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S&C UnderGround >> Sprinting -tell me about it


8/6/12 2:11 PM
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shootfighterbull
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So ive started adding sprints to my routine. Today was the second week ive added it. Im doing 10 sets at 50 to 60 meters at full blast. Is there any advice you guys can give me? Pre during and post nutrition. Gains. Fat loss.

What is your experience with sprints?
Any comments appreciated. Phone Post
8/6/12 2:59 PM
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dizz
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 Sprinted in college. Brutal sport but it'll get you in pretty ridiculous shape

Good for keeping muscle but shredding fat

What kind of advice are you looking for?
8/6/12 3:10 PM
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shootfighterbull
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I'm lifting 3 times a week(compound lifts). Will sprinting once a week intrude on anything? Also, if once a week enough to see significant gains? How well does it build up leg strength? Will i see gains in squats? Phone Post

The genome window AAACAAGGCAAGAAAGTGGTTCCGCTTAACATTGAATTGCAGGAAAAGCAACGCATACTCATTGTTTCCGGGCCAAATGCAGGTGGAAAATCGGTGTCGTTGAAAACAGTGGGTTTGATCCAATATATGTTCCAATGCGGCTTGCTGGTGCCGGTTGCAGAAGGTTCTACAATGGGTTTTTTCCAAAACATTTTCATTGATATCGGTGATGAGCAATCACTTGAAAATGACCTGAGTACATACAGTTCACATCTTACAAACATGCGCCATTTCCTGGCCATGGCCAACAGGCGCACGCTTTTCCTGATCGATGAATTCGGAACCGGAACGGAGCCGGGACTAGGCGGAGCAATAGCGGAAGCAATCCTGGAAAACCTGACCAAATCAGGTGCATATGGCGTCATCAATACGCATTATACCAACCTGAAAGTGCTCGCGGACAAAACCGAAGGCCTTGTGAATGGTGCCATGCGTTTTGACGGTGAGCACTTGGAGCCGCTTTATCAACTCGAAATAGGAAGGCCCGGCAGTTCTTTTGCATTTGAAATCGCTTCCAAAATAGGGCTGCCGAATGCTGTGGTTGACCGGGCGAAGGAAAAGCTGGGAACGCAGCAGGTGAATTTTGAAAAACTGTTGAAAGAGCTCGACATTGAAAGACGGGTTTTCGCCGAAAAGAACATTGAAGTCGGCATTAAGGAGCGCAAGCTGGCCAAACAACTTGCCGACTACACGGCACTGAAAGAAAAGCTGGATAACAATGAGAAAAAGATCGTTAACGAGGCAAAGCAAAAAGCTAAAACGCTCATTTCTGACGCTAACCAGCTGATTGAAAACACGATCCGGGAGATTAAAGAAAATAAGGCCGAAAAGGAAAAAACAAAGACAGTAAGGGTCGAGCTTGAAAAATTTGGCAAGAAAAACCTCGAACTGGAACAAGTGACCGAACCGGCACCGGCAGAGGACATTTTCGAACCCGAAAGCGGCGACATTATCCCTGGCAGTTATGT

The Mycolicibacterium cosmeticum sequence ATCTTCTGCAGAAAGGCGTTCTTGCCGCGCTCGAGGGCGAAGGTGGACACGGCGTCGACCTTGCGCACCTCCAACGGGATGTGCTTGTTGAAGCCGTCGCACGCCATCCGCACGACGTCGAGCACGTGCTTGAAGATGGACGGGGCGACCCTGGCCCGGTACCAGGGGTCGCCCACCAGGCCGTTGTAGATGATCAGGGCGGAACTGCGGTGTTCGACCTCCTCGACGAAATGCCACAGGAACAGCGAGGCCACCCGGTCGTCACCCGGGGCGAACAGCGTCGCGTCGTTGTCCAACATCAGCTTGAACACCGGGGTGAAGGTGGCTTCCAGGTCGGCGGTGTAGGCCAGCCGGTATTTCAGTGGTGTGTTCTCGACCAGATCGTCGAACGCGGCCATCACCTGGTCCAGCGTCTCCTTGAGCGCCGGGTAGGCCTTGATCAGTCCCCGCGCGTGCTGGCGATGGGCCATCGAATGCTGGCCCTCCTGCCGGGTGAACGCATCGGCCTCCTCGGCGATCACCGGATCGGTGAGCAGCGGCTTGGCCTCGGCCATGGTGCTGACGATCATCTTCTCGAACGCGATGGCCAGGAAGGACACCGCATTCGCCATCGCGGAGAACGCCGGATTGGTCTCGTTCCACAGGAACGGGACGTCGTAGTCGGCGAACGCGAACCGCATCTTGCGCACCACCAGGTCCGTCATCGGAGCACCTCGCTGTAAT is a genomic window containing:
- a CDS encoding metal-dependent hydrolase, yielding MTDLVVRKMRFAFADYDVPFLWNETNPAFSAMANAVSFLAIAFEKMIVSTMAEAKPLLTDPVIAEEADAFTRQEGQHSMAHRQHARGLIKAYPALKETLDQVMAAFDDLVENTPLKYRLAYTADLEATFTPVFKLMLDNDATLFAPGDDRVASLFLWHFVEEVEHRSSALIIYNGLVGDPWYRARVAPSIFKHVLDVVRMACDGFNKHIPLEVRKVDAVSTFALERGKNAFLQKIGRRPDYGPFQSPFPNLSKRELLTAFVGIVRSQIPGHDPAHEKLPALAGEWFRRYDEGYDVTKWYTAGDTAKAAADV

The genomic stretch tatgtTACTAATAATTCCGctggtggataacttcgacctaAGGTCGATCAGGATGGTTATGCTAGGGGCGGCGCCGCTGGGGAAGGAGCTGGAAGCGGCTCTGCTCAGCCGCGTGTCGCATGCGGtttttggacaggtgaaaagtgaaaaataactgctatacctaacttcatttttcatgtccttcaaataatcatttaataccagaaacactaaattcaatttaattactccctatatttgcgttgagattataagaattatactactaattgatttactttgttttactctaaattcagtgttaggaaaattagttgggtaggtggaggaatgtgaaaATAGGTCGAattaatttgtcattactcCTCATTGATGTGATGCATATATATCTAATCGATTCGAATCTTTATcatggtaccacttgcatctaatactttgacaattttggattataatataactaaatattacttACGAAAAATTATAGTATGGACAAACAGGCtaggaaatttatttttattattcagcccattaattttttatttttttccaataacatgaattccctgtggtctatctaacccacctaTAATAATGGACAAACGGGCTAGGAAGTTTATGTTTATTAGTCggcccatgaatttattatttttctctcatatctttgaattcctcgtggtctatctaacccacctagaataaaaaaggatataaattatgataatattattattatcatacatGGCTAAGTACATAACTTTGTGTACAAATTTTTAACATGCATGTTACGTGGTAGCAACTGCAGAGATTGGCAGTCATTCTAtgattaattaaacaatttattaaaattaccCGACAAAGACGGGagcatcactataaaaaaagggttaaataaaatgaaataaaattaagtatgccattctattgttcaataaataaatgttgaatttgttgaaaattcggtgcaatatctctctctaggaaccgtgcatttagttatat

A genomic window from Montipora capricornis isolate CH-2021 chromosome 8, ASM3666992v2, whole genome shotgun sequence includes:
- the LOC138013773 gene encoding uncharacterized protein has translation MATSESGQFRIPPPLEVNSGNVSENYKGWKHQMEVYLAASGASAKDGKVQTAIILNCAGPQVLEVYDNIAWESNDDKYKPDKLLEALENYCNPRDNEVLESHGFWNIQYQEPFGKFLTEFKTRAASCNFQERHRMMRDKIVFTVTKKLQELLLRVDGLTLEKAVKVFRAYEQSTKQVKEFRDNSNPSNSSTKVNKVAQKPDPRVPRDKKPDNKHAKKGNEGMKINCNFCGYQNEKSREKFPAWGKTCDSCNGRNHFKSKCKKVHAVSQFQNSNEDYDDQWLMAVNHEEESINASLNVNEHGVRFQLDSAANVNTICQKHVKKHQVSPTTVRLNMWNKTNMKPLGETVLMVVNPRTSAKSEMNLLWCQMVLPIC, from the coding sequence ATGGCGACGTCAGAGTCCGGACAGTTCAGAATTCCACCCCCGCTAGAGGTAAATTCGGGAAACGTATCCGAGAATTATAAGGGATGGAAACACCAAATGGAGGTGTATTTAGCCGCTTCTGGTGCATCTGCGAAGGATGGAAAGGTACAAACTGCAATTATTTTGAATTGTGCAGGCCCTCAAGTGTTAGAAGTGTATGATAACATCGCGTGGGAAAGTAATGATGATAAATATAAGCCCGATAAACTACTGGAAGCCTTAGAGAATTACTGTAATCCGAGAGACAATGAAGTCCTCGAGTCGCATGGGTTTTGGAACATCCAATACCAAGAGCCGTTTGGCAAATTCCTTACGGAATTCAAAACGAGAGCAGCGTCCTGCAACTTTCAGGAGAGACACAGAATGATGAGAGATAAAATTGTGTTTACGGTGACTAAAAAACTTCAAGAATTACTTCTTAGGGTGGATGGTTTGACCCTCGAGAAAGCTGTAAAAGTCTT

8/6/12 3:23 PM
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dizz
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 From personal experience, you're more likely to see gains in sprint speed from squats than the other way around (i.e. sprinting won't really help you better at squatting, but squatting will make you faster)

Sprinting once a week won't intrude on your lifting - I know Taku and a number of guys on here like to sprint in addition to their weightlifting

Once a week should be enough for gains. I'd probably do it once a week until your body is accustomed to it and see where you go from there. You can push it to 2x and see how your body responds...if you need more rest, just do it 1x.

I'd just be careful choosing the days you sprint - obviously don't want to do it after a heavy squat/DL day
8/6/12 11:32 PM
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12ealdeal
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In Phone Post
8/7/12 3:23 PM
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Taku
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Are you training for pure speed, or for conditioning?

If you want to train for speed, you must first look at the energy system that is being utilized.
Anaerobic Phosphagen (ATP-CP) Energy System
The immediate usable form of chemical energy for muscular activity is ATP (Adenosine Triphosphate). ATP is stored in a limited amount in the muscles and is depleted in 1 to 2 seconds. After the muscle stores of ATP are depleted the Anaerobic Phosphagen (ATP-CP) Energy System is need to provide energy.